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RENAL HANDLING OF POTASSIUM


RENAL HANDLING OF POTASSIUM
Potassium is a primarily intracellular ion, with skeletal muscle alone containing more than 75% of the body’s total load. Less than 2% of this load is found in the extracellular fluid. The normal plasma concentration is between 3.5 and 5.0 mmol/L.

Extracellular potassium is freely filtered at the glomerulus. A large fraction of the filtered load is consistently reabsorbed along the proximal tubule (66%) and loop of Henle (25%). In the distal tubule, however, there is a variable degree of reabsorption or secretion that depends on input from homeostatic feedback mechanisms. In this manner, the kidneys make a crucial contribution to plasma potassium concentration.
RENAL HANDLING OF POTASSIUM

Transport Mechanisms
Proximal Tubule. In the proximal tubule, potassium is reabsorbed along a paracellular route. A chemical gradient is established as the reabsorption of sodium and water concentrates potassium in the tubular fluid. An electrical gradient is established as chloride is reabsorbed, which leaves a positive charge in the late part of the proximal tubule. There is some evidence that potassium also undergoes some transcellular reabsorption in this segment, but the details and relative importance of this pathway remain unknown.
Thick Ascending Limb. In the thick ascending limb, potassium undergoes transcellular reabsorption by crossing the apical membrane on the Na+/K+/2Cl- cotransporter (NKCC2), then crossing the basolateral plasma membrane via KCC4 K+/Cl- symporters and potassium channels. A subset of the potassium that enters the cells, however, is recycled back into the lumen through ROM-K channels. Such recycling creates a positive charge in the lumen that drives the paracellular reabsorption of potassium, sodium, and other cations.
Distal Nephron. Potassium handling is more variable from the distal convoluted tubule onward, with overall excretion rates depending on the net balance of secretion and reabsorption.
Secretion occurs primarily in the connecting tubule and cortical collecting duct. When sodium enters principal cells through apical ENaC channels, a negative charge is left in the tubular lumen. An electrical gradient thus established, potassium that has been brought into principal cells on basolateral Na+/K+ ATPases flows into the lumen through apical ROM-K and maxi-K (also known as BK) channels. K+ channels are also present in the basolateral compartment, as they are elsewhere in the nephron, to permit continuous operation of Na+/K+ ATPases.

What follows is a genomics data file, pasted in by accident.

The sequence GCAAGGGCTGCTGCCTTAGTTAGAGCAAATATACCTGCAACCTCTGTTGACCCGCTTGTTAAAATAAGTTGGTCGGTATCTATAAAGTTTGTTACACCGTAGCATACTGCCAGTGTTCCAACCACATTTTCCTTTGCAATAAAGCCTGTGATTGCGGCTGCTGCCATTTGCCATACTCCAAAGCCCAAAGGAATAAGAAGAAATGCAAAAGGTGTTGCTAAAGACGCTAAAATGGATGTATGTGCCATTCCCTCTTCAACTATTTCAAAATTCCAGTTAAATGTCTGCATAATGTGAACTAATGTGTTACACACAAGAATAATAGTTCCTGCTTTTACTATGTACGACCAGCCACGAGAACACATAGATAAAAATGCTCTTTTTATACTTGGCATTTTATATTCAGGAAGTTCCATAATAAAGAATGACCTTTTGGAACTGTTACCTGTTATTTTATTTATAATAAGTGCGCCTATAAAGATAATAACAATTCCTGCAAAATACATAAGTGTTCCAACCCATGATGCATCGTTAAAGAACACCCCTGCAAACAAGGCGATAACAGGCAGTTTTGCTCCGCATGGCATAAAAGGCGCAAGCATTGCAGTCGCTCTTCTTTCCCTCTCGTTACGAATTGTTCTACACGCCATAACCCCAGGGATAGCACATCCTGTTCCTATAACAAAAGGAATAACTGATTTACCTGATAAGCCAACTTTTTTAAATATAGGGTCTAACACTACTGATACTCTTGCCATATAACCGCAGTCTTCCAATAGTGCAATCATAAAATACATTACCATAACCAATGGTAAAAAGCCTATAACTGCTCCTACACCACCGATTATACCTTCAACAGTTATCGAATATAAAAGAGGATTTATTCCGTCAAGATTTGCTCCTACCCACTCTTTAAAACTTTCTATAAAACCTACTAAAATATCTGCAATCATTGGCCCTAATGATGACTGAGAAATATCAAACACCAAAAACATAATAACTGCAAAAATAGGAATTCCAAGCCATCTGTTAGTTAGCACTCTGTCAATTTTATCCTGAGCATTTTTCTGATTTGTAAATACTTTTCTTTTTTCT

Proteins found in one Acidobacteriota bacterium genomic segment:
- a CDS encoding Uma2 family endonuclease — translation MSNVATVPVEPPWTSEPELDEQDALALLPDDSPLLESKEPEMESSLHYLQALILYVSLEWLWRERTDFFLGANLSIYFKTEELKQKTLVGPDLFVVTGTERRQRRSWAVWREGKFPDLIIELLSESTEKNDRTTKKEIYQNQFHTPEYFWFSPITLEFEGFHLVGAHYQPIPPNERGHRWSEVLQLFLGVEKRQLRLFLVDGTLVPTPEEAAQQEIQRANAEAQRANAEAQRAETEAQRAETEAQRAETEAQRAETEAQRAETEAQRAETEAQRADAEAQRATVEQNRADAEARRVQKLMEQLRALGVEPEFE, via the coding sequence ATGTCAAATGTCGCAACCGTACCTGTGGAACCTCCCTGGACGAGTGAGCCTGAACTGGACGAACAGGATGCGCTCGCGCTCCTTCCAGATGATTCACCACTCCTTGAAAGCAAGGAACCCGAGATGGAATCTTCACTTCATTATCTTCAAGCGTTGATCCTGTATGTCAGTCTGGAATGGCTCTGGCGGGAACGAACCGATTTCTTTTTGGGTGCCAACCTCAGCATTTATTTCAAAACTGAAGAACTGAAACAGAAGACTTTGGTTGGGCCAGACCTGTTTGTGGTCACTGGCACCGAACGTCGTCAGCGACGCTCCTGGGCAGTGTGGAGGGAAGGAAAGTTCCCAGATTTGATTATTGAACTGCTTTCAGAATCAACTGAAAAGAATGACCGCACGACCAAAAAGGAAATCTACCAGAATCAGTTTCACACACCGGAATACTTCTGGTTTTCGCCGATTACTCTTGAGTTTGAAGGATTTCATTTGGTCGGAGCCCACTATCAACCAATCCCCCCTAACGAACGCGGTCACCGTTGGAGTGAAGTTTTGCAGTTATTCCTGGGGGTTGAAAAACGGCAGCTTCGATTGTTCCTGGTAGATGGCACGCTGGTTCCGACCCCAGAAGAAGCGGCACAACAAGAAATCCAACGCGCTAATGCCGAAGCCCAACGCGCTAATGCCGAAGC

Reabsorption occurs primarily in the outer medullary collecting duct. Type A intercalated cells possess apical H+/K+ antiport ATPases, which bring potassium into cells, and basolateral K+ channels, which allow it to enter the interstitium.

Regulation Of Potassium Excretion
Hyperkalemia promotes the release of aldosterone from the adrenal cortex, which up-regulates apical ENaC and basolateral Na+/K+ ATPases in principal cells. The resulting increase in sodium reabsorption enhances the electrical gradient for potassium secretion. Hyperkalemia also causes direct, aldosterone-independent stimulation of ENaC and ROM-K channels in principal cells, further enhancing potassium secretion.
Hypokalemia, in contrast, suppresses aldosterone release and down-regulates apical ROM-K channels in principal cells, thereby reducing potassium secretion. In addition, hypokalemia enhances expression of apical H+/K+ ATPases in type A intercalated cells, promoting potassium reabsorption.
Acid-base disturbances also alter potassium secretion or reabsorption, largely because of basolateral H+/K+ exchange. In acidosis, protons enter cells to be buffered, and potassium ions exit cells to maintain electroneutrality. The reduction in intracellular potassium levels decreases the chemical gradient for secretion into the tubules. In alkalosis, in contrast, protons exit cells, causing a rise in intracellular potassium levels that promotes secretion.
Finally, volume status has an important relationship with potassium handling. In volume contraction, AII promotes release of aldosterone, which enhances potassium secretion. In volume expansion, increased flow rates through the nephron stimulate greater potassium secretion through maxi-K channels. Thus potassium secretion is ensured during both volume expanded and contracted states.

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